Delivery Happiness started as an informal autobiography, with stories of Tony Hsieh's multiple failed business attempts as a child as a result of big dreams, great concepts, and lack of experience and research. Hsieh's desire to make big money by owning a business was not deterred by his failed attempts, and eventually one of his business ideas (custom buttons) actually succeeded and generated good income for the teenager. From there Hsieh continued to have different businesses. He became a milti-millioanaire after selling LinkExchange (which he co-founded), got involved with Zappos as an adviser and investor, and then eventually became CEO. Within 10 years, Zappos grew from almost no sales to $1 billion in gross merchandise sales, and was eventually acquired by Amazon in 2009 in a deal valued at over $1.2 billion on the day of closing.
Just like many other great success stories, Hsieh's success almost seems too glamorous and too easy -- that is, if you don't read the book Delivering Happiness, in which Hsieh candidly shares his roller coaster ride with the readers. There were ups and downs over the course of 10 years, and it took a lot of courage, passion and wisdom to create an empire.
Half way through the book, just when I was about to start wondering, "ok, so this book is about the background of Hsieh's success story. And what does it have anything to with 'Delivering Happiness'?" the direction of the book suddenly changed.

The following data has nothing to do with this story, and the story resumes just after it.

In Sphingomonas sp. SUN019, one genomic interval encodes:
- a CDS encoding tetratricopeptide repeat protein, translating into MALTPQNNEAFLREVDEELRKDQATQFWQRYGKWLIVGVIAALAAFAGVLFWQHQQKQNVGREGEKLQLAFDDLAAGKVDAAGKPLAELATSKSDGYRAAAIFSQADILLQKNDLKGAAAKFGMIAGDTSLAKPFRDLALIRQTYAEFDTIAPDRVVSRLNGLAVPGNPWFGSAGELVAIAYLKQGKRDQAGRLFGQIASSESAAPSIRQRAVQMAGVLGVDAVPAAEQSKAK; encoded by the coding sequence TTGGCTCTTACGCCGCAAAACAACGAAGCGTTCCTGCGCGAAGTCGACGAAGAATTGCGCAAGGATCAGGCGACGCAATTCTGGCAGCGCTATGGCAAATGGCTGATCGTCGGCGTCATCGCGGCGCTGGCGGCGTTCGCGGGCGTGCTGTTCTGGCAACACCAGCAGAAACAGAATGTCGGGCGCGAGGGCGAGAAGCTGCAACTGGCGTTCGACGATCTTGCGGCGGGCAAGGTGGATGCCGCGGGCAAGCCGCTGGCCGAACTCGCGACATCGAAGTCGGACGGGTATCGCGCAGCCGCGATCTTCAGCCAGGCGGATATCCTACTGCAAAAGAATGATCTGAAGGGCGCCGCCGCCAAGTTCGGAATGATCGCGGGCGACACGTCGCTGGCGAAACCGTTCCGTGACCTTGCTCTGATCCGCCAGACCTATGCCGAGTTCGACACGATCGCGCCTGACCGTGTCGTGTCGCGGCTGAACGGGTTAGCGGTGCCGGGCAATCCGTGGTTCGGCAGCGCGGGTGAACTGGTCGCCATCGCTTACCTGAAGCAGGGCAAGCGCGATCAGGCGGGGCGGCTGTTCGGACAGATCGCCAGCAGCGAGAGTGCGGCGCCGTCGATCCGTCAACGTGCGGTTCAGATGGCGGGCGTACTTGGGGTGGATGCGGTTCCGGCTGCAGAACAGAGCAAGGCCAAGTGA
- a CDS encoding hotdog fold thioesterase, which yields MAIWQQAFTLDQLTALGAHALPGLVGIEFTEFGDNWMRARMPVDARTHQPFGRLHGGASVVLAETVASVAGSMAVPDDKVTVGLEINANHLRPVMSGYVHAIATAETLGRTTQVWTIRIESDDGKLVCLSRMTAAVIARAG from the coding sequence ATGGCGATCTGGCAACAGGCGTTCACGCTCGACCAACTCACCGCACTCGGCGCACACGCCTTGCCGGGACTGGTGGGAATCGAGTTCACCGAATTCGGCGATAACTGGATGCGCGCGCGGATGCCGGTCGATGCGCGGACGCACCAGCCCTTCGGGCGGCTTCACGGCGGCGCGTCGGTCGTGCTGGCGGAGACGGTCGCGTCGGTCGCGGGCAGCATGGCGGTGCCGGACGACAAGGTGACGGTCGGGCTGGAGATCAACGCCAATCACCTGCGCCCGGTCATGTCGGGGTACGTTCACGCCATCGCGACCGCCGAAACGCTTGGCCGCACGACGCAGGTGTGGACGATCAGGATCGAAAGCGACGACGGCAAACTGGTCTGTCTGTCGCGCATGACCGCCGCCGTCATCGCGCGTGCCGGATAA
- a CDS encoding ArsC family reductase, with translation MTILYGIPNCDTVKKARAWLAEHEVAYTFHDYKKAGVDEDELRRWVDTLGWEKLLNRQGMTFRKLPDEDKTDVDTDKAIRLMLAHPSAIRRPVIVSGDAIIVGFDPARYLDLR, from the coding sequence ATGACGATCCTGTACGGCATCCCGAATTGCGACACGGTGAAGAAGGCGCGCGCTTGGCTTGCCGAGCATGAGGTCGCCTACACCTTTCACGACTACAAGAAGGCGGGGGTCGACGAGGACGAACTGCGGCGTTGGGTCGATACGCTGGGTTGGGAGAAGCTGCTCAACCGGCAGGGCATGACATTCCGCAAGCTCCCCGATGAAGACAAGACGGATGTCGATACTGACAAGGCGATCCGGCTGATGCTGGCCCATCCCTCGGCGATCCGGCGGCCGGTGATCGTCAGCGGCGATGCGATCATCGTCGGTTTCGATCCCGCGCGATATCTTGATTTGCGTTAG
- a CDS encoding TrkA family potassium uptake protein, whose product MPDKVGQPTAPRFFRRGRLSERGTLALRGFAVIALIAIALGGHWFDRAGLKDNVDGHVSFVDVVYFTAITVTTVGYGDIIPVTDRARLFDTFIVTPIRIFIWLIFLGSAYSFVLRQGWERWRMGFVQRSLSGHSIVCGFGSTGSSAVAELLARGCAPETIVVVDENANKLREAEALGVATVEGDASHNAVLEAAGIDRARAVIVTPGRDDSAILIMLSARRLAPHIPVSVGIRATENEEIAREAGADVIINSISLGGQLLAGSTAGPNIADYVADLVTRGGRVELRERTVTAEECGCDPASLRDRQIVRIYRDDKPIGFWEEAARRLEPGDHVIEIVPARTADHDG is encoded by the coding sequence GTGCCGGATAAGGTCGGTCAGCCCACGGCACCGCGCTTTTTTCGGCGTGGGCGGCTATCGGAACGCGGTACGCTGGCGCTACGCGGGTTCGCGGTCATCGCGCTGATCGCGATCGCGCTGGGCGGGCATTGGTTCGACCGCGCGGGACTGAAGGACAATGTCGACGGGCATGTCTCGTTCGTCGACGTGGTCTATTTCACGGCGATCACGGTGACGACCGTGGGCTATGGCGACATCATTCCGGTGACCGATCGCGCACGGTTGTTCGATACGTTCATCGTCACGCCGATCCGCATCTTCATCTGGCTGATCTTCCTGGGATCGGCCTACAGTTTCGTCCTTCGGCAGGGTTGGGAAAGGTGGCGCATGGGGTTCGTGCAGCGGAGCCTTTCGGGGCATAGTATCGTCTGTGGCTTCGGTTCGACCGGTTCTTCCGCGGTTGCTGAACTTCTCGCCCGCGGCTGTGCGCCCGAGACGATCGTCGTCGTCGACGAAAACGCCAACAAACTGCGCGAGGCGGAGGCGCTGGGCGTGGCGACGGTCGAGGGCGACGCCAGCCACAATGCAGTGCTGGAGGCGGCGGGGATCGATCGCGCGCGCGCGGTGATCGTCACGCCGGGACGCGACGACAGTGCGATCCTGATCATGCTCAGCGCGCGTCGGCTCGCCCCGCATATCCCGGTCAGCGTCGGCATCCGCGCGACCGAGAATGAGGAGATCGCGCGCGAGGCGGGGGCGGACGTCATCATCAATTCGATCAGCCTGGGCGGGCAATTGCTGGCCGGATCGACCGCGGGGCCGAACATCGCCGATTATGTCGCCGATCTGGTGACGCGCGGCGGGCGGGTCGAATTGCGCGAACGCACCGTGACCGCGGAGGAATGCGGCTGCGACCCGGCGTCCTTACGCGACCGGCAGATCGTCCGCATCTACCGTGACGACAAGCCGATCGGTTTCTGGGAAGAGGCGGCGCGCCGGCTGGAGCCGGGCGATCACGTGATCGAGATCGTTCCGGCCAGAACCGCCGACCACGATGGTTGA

The book was divided into three sections...
Section I - Profits
Section II - Profits and Passion
Section III - Profits, Passion, and Purpose
These three sections symbolically represent different periods of Hsieh's life. Before his business succeeded, all Hsieh wanted was profits -- "I just wanted a job that paid well and didn't seem like too much work."(p.29) Then, after his success with LinkExchange, the young millionaire realized that money alone couldn't bring him happiness -- "I didn't know exactly what I was going to do, but I knew what I wasn't going to do....I had decided to stop chasing the money, and start chasing the passion."(p.54)
A turning point of Zappos was when Hsieh and Mossler(Fred) decided to make the Zappos brand about the best customer service -- “…in the long run, little things that keep the customer in mind will end up paying huge dividends.”(p.128)This is where “Delivering Happiness” came in --“As we rolled out these additional services, we slowly realized that we were becoming part of a bigger movement. It was no longer just about Zappos. We were helping change the world.”(p.208) Hsieh talked about how Zappos delivers happiness through their unique culture/core values. Not only does Zappos try to make customers happy, it also strives to make the employees and vendors happy.